How the global health organization grew from makeshift clinics to a state-of-the-art cancer center in rural Rwanda, and what lies ahead (Hint: Still more mountains)
People as enormously successful as Dr. Paul Farmer and Ophelia Dahl often temper discussions of their accomplishments with lines like, "Who could've imagined we'd make it this far?"
So it could initially feel like a discontinuity of character when the intensely modest founders of Partners In Health -- the international organization that directly serves 2.5 million people in 10 countries -- go a little bit Kanye West, offering no such disclaimer. They realized long ago that their organization would become what it is today, because it needed to.
For Farmer and Dahl, it's not about swagger -- it's about meliorism. A belief that the world can be made better by human effort. Before you begin to confuse their resoluteness for arrogance, Farmer will tell you, "It's not rocket science to think out social justice strategies."
If you could go back to the 1980s and tell the twenty-something versions of Dahl (now President and Executive Director of Partners In Health) and Farmer (now Chief Strategy Officer) -- as students treating patients with malaria and tuberculosis in a provisional "clinic" in rural Haiti -- that by 2012 they'd have a pediatric cancer center in Rwanda and be treating HIV in sub-Saharan Africa with higher medication compliance rates than in parts of the United States, they probably would've given you little more than a straight-faced, "Cool."
It's been almost ten years since Tracy Kidder's biography Mountains Beyond Mountains told the story of Farmer, "the man who would cure the world," and Dahl as they traveled to and from a rural village in Haiti with a small group of Boston colleagues, providing medical care and, in so doing, established what would become Partners In Health. The impact of the organization is only now being realized in the capacity they saw that it could.
"We never fell for the idea that you can intervene with simple, inexpensive tools alone," Farmer told me.
Dahl added, "You have an entire field of public health where the most compelling and dominating arguments revolve around things like cost-effectiveness rather than effectiveness. It's like those bumper stickers: If you think education is expensive, try ignorance. If you think that it's cost-effective to only give oral rehydration to patients in dire need -- the key is bringing groups of people together to build a good, modern teaching hospital."
"A lot of times," Farmer told me, "our younger colleagues here at Harvard will say, 'You're treating a lot of patients with, say, congestive heart failure;' or 'When did you start treating cancer?' The real answer is as soon as you open your doors to whomever feels sick, you see problems that are way more complex than what our public health colleagues at the time in the 80s were accustomed to treating."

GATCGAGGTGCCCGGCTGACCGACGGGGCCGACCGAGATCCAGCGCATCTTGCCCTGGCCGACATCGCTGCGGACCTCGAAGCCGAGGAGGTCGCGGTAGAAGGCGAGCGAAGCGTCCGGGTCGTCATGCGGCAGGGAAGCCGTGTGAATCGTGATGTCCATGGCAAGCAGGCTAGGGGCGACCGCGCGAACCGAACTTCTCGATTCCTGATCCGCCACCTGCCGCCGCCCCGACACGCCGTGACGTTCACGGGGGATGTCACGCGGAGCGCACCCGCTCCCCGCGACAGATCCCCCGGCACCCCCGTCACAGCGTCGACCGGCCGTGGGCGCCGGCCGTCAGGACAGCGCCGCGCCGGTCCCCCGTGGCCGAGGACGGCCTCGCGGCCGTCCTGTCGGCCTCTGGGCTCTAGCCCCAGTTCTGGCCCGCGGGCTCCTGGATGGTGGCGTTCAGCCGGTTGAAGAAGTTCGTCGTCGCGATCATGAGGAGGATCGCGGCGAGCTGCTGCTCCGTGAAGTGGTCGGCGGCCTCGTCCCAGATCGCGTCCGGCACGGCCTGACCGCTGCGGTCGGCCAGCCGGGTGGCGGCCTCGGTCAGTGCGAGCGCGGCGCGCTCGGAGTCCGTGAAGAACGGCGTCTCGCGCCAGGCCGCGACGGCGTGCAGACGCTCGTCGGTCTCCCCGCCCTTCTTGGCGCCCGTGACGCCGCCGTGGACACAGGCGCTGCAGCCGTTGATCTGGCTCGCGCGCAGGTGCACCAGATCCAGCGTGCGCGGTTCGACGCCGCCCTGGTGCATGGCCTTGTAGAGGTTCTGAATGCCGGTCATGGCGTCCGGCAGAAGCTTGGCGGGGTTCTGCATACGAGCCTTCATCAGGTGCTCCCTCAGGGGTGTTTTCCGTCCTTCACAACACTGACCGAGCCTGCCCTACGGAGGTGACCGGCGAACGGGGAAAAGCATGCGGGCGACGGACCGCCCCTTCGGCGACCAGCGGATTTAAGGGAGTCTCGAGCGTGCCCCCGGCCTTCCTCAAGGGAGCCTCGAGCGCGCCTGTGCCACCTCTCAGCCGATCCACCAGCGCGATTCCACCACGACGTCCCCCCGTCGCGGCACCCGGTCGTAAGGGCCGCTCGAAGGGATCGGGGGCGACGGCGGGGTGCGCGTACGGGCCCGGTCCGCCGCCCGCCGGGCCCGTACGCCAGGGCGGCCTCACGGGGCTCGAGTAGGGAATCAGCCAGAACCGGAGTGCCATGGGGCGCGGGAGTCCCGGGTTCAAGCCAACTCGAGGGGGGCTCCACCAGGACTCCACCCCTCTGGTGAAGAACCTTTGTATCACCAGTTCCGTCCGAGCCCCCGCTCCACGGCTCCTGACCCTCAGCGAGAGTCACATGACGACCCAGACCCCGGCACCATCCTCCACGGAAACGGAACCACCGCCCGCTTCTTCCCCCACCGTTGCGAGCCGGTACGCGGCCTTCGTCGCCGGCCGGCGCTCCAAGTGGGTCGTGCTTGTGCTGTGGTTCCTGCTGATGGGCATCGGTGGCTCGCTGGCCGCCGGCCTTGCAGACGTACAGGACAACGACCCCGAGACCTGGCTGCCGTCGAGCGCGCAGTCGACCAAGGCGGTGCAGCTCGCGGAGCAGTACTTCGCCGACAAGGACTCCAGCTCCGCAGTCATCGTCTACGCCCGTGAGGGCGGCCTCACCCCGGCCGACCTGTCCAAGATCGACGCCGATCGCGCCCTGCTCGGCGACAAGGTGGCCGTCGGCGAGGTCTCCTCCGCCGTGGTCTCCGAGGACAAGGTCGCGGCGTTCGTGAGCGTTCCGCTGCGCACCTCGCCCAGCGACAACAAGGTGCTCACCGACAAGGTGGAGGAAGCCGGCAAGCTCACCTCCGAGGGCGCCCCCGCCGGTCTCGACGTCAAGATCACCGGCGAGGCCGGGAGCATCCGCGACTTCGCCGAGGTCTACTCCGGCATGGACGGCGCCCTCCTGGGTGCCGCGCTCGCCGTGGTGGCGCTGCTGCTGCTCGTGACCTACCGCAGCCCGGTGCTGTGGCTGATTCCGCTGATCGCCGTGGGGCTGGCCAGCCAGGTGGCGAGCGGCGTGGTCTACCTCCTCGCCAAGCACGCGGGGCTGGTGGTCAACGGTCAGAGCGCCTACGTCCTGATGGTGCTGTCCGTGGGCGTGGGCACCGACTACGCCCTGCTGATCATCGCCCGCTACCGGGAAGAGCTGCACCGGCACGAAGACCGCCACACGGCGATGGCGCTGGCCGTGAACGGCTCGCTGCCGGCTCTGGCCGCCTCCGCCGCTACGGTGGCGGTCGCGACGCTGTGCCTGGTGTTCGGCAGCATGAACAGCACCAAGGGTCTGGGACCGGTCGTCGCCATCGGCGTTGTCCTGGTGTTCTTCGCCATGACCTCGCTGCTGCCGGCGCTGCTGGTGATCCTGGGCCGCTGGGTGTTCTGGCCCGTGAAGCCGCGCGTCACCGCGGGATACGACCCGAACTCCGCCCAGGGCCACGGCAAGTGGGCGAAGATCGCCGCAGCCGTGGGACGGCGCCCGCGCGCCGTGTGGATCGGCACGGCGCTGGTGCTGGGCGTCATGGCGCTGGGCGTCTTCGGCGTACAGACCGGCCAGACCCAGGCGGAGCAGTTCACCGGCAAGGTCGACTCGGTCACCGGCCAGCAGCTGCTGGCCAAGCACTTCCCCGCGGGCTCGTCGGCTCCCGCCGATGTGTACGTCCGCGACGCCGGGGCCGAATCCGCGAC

Partners In Health celebrates its 25th Anniversary this week, marking the occasion with a Manhattan gala. Ben Stiller and Arcade Fire will be in attendance, among the celebrities lending their cred to the cause. And they have a lot to celebrate.
The coming Spring will see the opening of the Mirebalais National Teaching Hospital in Haiti, 30 miles north of Port au Prince, just three years after the earthquake that killed over a quarter million people. At 300 beds, it will be the largest public teaching hospital in Haiti and the essence of what PIH believes health care in Haiti is capable of achieving. The hospital will house the only CT scanner in any public facility in Haiti. It will be staffed both by local physicians as well as faculty from Harvard's Massachusetts General Hospital and Brigham and Women's Hospital. The operating rooms will have cameras linked to international expert surgeons who can consult for advice in real time from around the world.
Perhaps most importantly, the Mirebalais hospital will house a training program for local physicians, aimed largely at compensating for the exodus of doctors out of Haiti. Farmer notes that training local care providers has become the core of the PIH model. Teach a man to perform neonatal cardiac surgery, and he'll save lives for a lifetime.
Kidder's biography of Farmer is also titled after a proverb -- a Haitian one that translates: "Beyond mountains there are mountains." According to Kidder, it's "sometimes used to express the idea that opportunities are inexhaustible, and sometimes as a way of saying that when you surmount one great obstacle you merely gain a clear view of the next one."
Applying that proverb to Farmer's work remains poignant these years later, typified by PIH's work in Rwanda. As Partners In Health made inroads against endemic infectious diseases like malaria and drug-resistant tuberculosis, they saw people living longer, and they were able to turn their attention to the next thing that took over where those diseases left off.
"Rwanda has plenty of cancer, but didn't have a single oncologist," Farmer recalled. "When we started working in Rwanda in 2005, in a public sector facility, we saw cancer every day. We saw more AIDS, TB, and malaria, but now the mortality from those have dropped substantially and life expectancy has gone up pretty dramatically. As people live longer and do better, you see more cancer. So you have to adjust and stay ahead of the curve."